Employment Enterprises Blog

10 Tips For First-Time Supervisors

Posted by Sharlyn Lauby on Oct 19, 2016 6:00:00 AM

tips for supervisors

At one of my training sessions recently, we had a discussion about being a first-time supervisor. While the group had a tremendous amount of management experience, everyone recognized how hard it can be in that very first supervisory role. Driving home after the session, it got me thinking – what advice would I have wanted when I first became a supervisor?

So I decided to put together a list:

  1. Don't try to be everyone's friend. This doesn't mean you shouldn't be friendly. There's a difference. But it's not realistic to think that you can be everyone's friend. Especially if at some point you need to discipline an employee or deliver bad news. This is particularly true if you've "moved up through the ranks" and are supervising recent coworkers.
  2. Fair and equal are not the same thing. Employees want to be treated fairly. It's possible to be fair and not give everyone the same thing. Recognition is a good example. Everyone enjoys being recognized but all people do not want to be recognized the same way.
  3. Ask for feedback and input. You don't have to know everything. Often we put additional pressure on ourselves by assuming incorrectly that being a supervisor means we need to have all the answers. Being a supervisor means we should be able to find all the answers, not that all the answers are located in our heads.
  4. Learn how to run a good meeting. People complain about meetings all the time. Developing a reputation for chairing a good meeting will do wonders for your career – because people will attend your meetings and participate at a high level. This leads to productive conversations and measurable results.
  5. Find time to relax. Let's not sugar coat it – most times becoming a supervisor includes extra work. We must be able to effectively manage our workload without getting burned out. Our team relies upon us to be healthy and energetic. Otherwise, we're a drain on the organization.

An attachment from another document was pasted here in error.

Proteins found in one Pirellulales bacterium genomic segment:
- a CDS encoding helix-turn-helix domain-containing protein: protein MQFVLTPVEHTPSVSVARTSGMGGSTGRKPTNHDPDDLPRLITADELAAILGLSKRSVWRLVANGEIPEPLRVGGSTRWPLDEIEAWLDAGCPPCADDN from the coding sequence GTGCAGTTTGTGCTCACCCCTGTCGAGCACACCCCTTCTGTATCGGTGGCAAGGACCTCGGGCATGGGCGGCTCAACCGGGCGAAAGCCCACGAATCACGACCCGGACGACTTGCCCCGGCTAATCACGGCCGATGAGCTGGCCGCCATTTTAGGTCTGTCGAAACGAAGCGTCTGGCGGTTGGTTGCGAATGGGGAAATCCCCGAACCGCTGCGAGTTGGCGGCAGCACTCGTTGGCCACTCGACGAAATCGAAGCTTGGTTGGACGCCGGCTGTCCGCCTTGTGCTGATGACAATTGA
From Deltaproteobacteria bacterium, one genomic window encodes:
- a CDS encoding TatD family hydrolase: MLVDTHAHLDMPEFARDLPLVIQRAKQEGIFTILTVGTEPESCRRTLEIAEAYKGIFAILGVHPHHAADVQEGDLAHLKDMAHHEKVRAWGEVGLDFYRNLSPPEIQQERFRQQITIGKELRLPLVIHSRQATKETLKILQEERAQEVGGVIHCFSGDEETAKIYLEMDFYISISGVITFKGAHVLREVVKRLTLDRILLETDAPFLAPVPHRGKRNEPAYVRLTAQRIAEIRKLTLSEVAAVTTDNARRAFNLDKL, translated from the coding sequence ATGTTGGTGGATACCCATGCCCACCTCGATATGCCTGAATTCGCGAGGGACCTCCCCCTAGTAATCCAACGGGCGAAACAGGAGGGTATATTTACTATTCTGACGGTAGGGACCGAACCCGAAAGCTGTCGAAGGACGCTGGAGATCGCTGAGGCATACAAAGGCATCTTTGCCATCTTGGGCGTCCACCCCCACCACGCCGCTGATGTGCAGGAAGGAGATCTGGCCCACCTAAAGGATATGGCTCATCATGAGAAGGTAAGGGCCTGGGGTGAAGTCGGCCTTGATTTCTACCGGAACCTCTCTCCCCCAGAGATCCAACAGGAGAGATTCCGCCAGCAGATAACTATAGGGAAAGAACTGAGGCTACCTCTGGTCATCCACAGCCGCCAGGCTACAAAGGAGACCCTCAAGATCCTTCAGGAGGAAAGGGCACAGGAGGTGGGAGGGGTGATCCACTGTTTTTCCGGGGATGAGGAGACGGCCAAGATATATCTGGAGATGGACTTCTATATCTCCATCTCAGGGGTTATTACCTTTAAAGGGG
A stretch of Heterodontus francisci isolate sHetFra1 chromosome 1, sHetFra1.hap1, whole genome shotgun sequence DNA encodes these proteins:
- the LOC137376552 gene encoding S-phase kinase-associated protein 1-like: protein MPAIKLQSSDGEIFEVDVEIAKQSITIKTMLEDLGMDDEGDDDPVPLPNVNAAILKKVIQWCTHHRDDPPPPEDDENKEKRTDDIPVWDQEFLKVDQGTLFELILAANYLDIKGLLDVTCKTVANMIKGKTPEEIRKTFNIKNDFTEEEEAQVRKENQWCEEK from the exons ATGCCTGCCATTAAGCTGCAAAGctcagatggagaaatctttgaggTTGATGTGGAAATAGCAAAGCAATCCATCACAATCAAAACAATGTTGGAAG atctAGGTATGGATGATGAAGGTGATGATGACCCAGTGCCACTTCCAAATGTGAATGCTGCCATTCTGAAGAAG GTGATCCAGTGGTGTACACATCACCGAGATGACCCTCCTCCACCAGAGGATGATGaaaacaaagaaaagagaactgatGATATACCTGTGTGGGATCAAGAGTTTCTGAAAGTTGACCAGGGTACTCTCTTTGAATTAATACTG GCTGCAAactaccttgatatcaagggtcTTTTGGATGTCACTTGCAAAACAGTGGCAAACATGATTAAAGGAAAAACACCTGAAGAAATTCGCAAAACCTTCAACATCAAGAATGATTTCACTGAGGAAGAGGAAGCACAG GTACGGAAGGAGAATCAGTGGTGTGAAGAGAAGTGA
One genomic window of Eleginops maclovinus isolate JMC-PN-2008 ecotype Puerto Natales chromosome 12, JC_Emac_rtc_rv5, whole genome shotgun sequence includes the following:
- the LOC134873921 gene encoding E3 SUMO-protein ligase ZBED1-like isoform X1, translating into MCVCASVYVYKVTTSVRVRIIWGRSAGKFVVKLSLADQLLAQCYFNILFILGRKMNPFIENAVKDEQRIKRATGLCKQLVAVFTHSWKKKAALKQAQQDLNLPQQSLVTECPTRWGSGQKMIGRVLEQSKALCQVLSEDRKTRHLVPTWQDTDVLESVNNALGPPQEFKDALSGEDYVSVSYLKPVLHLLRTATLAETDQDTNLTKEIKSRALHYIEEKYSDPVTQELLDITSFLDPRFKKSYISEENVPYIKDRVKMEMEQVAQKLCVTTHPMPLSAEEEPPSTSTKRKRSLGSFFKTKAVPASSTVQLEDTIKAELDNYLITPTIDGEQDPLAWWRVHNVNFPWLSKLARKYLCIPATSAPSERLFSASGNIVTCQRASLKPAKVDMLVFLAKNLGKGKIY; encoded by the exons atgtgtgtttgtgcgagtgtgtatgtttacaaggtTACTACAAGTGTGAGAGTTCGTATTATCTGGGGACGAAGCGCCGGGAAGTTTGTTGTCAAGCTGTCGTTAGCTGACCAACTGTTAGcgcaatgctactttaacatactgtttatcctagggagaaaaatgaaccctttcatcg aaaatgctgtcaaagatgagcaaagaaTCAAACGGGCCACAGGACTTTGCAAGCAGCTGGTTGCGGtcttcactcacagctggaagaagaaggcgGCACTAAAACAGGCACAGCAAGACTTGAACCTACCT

6. Find someone you can trust (and vent to) about work. Sometimes as a supervisor, you will have access to confidential information. And you'll hear things that can be frustrating. Supervisors don't always have the ability to share everything with employees. Find a place where you can talk confidentially. It could be human resources, someone at home, or a colleague. Just make sure you can trust that the source will handle the conversation appropriately. Take every opportunity to improve your people skills. No matter how long you're in the corporate world, never turn down training. You can even learn something from bad training.
  7. Learn how to say "no" comfortably. The answer to everything is not "yes". Being able to say "no" when necessary will allow you to keep your sanity. See #5.
  8. Understand how you manage change. Business is all about change. No sooner do we get into our rhythm with a project or process and it changes. Get used to it. Become self-aware about how you personally process change and what resources you need to manage change successfully. Agility is critical.
  9. Master the art of delegation. Remember #8? You do not have to complete every task. You are responsible for making sure the task is completed. But you don't have to do it all yourself.

Becoming a supervisor is about developing your team. When your team can effectively do the work, then you can attend training, take a vacation or go to a meeting and the department doesn't fall apart. That's the work of a supervisor.

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Sharlyn Lauby is the author of HR Bartender, a friendly place to discuss workplace issues. When not tending bar, she is president of ITM Group, Inc., which specializes in training solutions to help clients retain and engage talent. You can connect with her on Twitter at @HRBartender. 

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